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D.I.Y. messaging queues are not a good idea

Written by Matthew Cooper on April 04, 2013

At my day job we use an e-commerce system developed in-house that pushes operational data to the Netsuite ERP system where the logistic and accountancy teams do their thing. This push of information happens pretty much transparently and in real time. Working out the best way to synchronize information between the two systems however took a lot of trial and error and I think my experience makes for an interesting read of how to NOT to integrate with Netsuite. I will disclose some of the complications I faced, my initial workarounds and why I think a messaging queue is a necessity for logistical success for any serious e-commerce website connecting to an external ERP.

Cron jobs are only as good as the programs they execute

Due to time constraints and a lack of access to a sandbox environment during development, I had only tested the communication between the website and Netsuite locally – I had not done any kind of stress testing. Because of this I had no idea that the standard Netsuite webservice is slow and asynchronous. I found this out the hard way when we launched the integration and had massive amounts of visitors. Things went down hill fast. When you attempt to create more than one SOAP call with the same user credentials at the same time in Netsuite, only the first request will go through and the rest will be interrupted. This quickly sucked me into the 7th circle of programmer hell!

Overwhelmed with this limitation I came up with a simple queuing system which allowed me to run several SOAP users at the same time. This involved a MySQL table that stored a queue of information to be pushed to Netsuite and a cron job which executed every 5 minutes and instantiated a script that randomly divided the queue up into segments and pushed the data with one of several available SOAP users. Once processed the data was marked as processed.

El barato sale caro

Almost immediately I ran into bigger problems. Pushing sales data from the website to Netsuite was taking so long to that often before a request had actually finished processing an order another PHP PID had initiated by the cron job and so began to process the same information again resulting in duplicate sales orders. My first reaction was to blame Netsuite for being a certified piece of crap for allowing this inconsistent behavior, but actually the cause of the problem was not Netsuite's fault at all.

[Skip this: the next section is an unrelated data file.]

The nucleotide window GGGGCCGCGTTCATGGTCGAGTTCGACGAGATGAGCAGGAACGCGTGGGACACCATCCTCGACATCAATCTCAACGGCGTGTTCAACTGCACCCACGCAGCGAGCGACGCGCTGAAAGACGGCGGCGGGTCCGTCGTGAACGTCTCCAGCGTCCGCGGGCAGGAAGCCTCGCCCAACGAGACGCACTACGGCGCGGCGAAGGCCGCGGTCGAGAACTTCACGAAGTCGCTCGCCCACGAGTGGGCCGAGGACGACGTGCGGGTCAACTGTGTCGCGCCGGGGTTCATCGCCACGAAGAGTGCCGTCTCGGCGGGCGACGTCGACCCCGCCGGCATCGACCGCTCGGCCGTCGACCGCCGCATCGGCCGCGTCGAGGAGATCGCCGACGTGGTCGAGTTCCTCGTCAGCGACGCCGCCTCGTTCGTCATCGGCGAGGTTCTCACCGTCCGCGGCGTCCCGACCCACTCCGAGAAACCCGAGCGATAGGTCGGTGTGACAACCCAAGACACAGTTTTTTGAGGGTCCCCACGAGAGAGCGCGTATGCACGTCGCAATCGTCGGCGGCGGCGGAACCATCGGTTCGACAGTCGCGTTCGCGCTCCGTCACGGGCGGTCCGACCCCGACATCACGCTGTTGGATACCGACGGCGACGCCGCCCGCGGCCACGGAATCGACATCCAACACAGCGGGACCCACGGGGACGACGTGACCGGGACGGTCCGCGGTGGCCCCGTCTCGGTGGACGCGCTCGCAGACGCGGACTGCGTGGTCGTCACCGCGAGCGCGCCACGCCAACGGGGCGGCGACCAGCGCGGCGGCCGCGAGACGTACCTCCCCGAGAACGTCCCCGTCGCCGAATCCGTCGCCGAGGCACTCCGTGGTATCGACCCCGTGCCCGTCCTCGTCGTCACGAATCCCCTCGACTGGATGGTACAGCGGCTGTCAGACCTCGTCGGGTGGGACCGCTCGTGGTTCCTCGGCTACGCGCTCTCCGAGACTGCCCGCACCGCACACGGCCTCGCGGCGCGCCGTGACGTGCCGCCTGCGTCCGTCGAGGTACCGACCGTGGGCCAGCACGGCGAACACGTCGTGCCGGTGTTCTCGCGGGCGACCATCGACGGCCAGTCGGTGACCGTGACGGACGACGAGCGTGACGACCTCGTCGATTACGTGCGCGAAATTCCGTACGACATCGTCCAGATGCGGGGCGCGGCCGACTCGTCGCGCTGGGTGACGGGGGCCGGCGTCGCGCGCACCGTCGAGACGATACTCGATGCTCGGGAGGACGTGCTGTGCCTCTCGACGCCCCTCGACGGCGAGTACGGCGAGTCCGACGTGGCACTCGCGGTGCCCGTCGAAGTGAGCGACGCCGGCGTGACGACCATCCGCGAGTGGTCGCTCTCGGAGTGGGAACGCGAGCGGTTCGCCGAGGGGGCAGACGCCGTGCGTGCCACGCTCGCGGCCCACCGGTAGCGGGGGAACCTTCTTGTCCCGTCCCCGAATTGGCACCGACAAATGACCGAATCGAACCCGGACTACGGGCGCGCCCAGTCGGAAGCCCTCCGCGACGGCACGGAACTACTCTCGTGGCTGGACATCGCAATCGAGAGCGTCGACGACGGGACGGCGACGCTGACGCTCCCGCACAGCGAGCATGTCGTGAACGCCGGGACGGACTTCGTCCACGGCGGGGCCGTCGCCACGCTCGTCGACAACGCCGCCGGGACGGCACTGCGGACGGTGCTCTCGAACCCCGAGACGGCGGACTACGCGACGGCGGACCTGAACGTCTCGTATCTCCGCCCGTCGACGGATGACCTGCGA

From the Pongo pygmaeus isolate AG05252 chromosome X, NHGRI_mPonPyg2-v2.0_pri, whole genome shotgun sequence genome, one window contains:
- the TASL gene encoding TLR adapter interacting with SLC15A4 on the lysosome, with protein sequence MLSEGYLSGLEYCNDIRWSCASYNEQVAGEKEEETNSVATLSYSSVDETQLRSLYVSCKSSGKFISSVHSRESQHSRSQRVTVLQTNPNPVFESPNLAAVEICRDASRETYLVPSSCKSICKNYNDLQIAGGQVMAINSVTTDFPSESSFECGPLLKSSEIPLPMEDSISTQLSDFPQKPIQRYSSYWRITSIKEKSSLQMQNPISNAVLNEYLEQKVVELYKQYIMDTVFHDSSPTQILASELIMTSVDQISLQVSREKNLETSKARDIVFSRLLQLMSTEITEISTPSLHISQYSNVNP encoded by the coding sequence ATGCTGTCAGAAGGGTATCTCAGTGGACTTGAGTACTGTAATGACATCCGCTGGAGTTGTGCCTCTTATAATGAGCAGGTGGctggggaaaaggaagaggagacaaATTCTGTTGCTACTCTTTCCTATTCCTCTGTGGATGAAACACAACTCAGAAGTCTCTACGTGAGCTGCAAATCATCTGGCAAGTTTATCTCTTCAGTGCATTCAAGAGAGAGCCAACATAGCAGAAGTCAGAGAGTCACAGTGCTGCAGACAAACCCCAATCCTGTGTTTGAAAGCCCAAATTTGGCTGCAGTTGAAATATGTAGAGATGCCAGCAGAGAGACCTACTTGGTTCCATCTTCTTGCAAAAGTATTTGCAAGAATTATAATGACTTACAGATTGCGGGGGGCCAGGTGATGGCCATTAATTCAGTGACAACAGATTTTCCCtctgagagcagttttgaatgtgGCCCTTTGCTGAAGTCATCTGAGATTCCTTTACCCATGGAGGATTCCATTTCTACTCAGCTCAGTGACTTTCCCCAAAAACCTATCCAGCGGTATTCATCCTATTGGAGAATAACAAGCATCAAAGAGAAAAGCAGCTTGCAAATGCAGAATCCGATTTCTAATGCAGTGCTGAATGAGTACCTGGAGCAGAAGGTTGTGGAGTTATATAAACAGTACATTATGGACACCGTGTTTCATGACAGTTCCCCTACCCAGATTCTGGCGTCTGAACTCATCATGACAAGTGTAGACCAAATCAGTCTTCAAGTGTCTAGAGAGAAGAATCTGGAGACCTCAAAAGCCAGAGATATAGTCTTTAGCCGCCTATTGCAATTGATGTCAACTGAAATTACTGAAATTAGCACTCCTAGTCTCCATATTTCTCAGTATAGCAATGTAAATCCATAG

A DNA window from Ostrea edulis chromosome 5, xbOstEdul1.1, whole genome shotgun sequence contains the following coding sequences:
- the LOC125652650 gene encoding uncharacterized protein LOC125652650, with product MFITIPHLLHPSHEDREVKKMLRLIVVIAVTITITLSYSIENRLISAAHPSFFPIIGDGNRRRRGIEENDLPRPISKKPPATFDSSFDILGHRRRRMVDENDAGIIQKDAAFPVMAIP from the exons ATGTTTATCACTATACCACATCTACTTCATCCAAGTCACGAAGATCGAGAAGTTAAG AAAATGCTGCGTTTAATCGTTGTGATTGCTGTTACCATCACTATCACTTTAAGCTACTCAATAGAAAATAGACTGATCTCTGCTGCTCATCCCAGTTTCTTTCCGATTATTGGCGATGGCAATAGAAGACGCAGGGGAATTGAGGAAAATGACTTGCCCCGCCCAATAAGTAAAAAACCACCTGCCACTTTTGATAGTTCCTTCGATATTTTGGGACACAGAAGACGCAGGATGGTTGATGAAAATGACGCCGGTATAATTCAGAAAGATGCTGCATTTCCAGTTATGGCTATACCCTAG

By this point the code was evolving into an unmaintainable mess. At times even I didn’t understand what it was doing. Either way we continued a little longer down the path of least resistance. So, we created another workaround for the duplication issue. This time the fix came in the form of a file locking mechanism. When one SOAP user was processing a collection of records an empty file was created. This empty file indicated to the next iteration of the cron job that it should exit, assuming that another process was already running. Once the original cron job finished, the lock was deleted allowing the next iteration to begin progressing a new collection of records. If, for whatever reasons though, the lock file wasn’t deleted cleanly after the original process had finished, a deadlock resulted. This simple I/O problem is a stressing situation for mission critical websites which depend on real time synchronization.

Save yourself a headache and just use a tested Messaging Queue.

Home made solutions such as I described above are simply not adequate. Theoretically even you are able to perfect a D.I.Y. queuing system, relying on cron jobs will mean that your system will never able to take advantage of “lost” processing time during intervals in which the cron job is “dormant”. There are many unseen complexities involved, which is why in the end I realized that a tested message broker was necessary. While are loads of open source messaging queues out there, I chose to implement RabbitMQ which is an implementation of the Advanced Messaging Queue Protocol written the Erlang programming language. It runs in the background of your website operating system as a daemon waiting for you to push information to it and queuing it for processing in any way you can think of. There are many extensions in several popular languages, which interface with Rabbit quite easily.

I used the PHP AMQP extension. Since I prefer to work at a higher level of abstraction, I developed a simple Zend Framework module to interact with Rabbit following the Zend_Queue structure. Scouring github.com you should be able to find similar implementations for different frameworks and languages, which work out of the box.

Since Implementing RabbitMQ sales are pushed to Netsuite a lot faster than with the cron job solution. Another plus is that accidental sales order duplicates are a thing of the past and if there is a server connectivity issue the queue does not get deleted but is stored and consumed later. This is a very valuable concept when dealing with S.A.A.S type architectures. Later I plan to use node.js to help visualize RabbitMQ through a browser. That way communication issues can be identified easily by anyone.

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